At the same time, the largest suppliers of fuel in the structure of the Ukrainian Oil & Gas Association state that the decline in oil refining in Ukraine is caused not by the domination of import, but by the absence of investments in the modernisation of oil refineries.
“The authorities of the country actually didn’t invest a kopek in the industry since the collapse of the USSR, but at the same time they exploited it in all ways imaginable,” said the head of the “A95” consulting group Sergey Kuyun. “At first this led to a lag in quality, and subsequently — to unprofitable conditions in the production of Ukraine’s own fuel. As a result we have a very sad situation — Ukraine buys most of its ready-made fuel from abroad, and the remaining capacity is in the hands of an unpredictable person with a shady reputation (Kolomoisky)”.
“In addition, today the Ukrainian State practically doesn’t control the fuel market of the country,” said Dmitry Kulik. “Just in 2017 a body was created that is designed to control the quality of fuel in Ukraine. But even if so far it doesn’t really function — apparently, it’s ‘in its formation stage’. A huge part of the fuel market of the country is in the shadow sector, which has created several simultaneous schemes of withdrawing large volumes of fuel from taxes. The State only has to bring order to this sphere”.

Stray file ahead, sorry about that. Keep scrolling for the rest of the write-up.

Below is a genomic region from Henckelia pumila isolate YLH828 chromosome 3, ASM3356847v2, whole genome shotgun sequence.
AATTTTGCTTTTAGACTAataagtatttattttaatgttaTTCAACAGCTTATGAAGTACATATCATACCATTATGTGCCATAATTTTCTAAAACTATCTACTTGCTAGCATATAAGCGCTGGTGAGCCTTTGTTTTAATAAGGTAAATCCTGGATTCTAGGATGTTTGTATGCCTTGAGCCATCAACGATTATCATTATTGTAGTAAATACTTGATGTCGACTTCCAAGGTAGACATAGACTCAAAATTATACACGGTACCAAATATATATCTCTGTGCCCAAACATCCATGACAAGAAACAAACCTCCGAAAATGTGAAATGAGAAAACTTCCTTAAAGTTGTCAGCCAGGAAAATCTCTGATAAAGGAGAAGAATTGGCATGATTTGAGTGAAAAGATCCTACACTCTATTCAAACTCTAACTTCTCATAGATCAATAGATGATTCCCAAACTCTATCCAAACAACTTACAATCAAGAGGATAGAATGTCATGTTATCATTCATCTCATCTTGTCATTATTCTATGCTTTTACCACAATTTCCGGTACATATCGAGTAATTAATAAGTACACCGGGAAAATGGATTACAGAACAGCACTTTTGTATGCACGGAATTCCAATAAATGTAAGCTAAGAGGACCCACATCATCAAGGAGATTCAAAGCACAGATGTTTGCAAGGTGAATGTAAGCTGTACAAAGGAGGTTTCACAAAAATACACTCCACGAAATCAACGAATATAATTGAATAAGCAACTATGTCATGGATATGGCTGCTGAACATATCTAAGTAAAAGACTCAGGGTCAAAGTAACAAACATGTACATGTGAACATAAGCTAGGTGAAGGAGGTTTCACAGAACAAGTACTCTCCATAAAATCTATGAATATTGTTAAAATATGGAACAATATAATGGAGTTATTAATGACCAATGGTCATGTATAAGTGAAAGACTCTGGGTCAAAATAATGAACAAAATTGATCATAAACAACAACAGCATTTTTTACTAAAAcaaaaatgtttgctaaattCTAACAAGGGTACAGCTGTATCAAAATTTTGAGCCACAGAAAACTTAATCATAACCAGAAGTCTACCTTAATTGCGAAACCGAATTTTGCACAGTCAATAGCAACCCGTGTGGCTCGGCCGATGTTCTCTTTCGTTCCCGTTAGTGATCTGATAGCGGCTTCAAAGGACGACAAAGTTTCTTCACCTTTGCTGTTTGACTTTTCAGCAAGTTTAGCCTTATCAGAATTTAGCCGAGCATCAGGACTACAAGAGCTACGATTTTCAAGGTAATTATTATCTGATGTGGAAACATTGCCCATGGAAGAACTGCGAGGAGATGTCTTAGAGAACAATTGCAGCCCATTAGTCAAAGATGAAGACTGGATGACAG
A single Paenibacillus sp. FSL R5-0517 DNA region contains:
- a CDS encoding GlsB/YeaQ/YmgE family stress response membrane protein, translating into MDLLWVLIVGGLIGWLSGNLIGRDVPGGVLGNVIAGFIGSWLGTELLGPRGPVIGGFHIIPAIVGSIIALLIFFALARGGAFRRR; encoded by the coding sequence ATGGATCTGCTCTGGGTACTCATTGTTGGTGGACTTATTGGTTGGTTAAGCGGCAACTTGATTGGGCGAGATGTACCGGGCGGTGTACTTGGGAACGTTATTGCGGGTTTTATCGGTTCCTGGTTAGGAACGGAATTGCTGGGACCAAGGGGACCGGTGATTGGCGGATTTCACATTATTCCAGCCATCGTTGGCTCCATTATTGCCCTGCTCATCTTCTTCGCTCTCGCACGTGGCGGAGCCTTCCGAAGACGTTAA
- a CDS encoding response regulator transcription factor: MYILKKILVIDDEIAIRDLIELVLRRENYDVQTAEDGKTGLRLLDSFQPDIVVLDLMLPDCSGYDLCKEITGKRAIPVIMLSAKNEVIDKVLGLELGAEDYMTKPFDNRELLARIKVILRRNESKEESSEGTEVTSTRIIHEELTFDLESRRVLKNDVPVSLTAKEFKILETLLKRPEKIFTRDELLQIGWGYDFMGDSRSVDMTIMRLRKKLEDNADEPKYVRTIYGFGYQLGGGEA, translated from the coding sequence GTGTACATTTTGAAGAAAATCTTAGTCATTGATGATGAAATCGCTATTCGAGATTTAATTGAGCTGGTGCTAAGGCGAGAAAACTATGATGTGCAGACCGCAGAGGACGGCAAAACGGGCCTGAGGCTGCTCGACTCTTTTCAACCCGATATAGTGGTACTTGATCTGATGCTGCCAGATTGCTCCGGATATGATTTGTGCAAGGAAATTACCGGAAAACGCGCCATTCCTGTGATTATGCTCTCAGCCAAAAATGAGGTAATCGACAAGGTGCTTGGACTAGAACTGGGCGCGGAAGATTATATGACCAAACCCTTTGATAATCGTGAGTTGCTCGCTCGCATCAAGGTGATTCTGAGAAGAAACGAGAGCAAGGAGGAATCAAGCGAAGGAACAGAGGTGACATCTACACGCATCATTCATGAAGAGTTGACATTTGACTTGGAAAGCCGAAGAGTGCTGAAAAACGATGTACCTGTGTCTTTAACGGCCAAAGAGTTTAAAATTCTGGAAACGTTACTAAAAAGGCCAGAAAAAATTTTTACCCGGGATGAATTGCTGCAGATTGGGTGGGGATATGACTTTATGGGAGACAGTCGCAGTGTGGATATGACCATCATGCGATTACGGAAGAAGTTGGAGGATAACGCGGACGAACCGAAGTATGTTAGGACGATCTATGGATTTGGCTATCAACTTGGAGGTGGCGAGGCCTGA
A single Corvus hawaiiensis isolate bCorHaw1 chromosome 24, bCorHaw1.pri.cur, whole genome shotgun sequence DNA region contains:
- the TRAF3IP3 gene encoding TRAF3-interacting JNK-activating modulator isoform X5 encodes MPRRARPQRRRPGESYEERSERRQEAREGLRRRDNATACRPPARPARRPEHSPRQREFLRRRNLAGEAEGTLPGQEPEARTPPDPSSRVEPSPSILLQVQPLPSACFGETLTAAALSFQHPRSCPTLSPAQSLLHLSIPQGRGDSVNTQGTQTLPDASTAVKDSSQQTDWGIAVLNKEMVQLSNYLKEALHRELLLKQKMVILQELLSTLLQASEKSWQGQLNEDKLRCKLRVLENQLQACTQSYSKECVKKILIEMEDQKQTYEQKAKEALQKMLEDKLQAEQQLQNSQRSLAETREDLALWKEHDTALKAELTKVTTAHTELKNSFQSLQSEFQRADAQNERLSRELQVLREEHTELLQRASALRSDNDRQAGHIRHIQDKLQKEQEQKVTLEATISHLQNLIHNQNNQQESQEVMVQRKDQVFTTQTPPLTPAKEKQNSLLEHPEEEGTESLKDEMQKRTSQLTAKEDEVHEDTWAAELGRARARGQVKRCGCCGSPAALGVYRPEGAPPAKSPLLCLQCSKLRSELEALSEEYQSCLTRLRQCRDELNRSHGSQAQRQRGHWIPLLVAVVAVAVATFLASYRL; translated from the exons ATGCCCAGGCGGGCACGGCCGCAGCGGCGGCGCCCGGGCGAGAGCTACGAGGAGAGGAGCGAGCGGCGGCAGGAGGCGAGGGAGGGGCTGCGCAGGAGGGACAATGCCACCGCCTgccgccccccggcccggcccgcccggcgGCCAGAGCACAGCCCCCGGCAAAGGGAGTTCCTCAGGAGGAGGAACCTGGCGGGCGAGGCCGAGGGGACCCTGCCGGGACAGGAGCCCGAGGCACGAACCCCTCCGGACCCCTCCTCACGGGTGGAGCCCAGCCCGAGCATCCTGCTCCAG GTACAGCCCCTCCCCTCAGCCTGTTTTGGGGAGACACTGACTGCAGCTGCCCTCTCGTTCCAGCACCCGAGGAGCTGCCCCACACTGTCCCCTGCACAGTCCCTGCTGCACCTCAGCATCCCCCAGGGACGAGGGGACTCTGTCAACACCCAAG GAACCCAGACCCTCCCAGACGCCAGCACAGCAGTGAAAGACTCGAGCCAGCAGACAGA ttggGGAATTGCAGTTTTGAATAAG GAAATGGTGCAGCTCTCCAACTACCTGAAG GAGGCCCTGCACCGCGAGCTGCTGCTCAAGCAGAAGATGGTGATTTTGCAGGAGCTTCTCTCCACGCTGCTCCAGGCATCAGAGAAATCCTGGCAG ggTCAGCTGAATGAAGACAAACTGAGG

“But the problem is that the authorities aren’t in a hurry to be engaged in this at all,” summarised the analyst.
Of course, it is possible to buy fuel for Ukrainian oil refineries on the world market — which, however, strongly hits the budget of the State and ordinary Ukrainians. But because of the inefficiency of production and outdated technologies — even with rather low prices of oil — Ukrainian plants are uncompetitive. The involvement of Russian investors and providing the country with a consistent supply of oil from Russia was the only way of keeping them support afloat and to allow further development. However, as experts note, “the economic interests of Ukraine were never a priority for the Ukrainian authorities”. That’s why so far it isn’t necessary to dream of serious improvement in the situation with the processing industry of Ukraine. In this regard, in the autumn Ukraine can expect a deficit of fuel and an explosive increase in prices for gasoline, which is fraught with social shocks, predict most energy experts.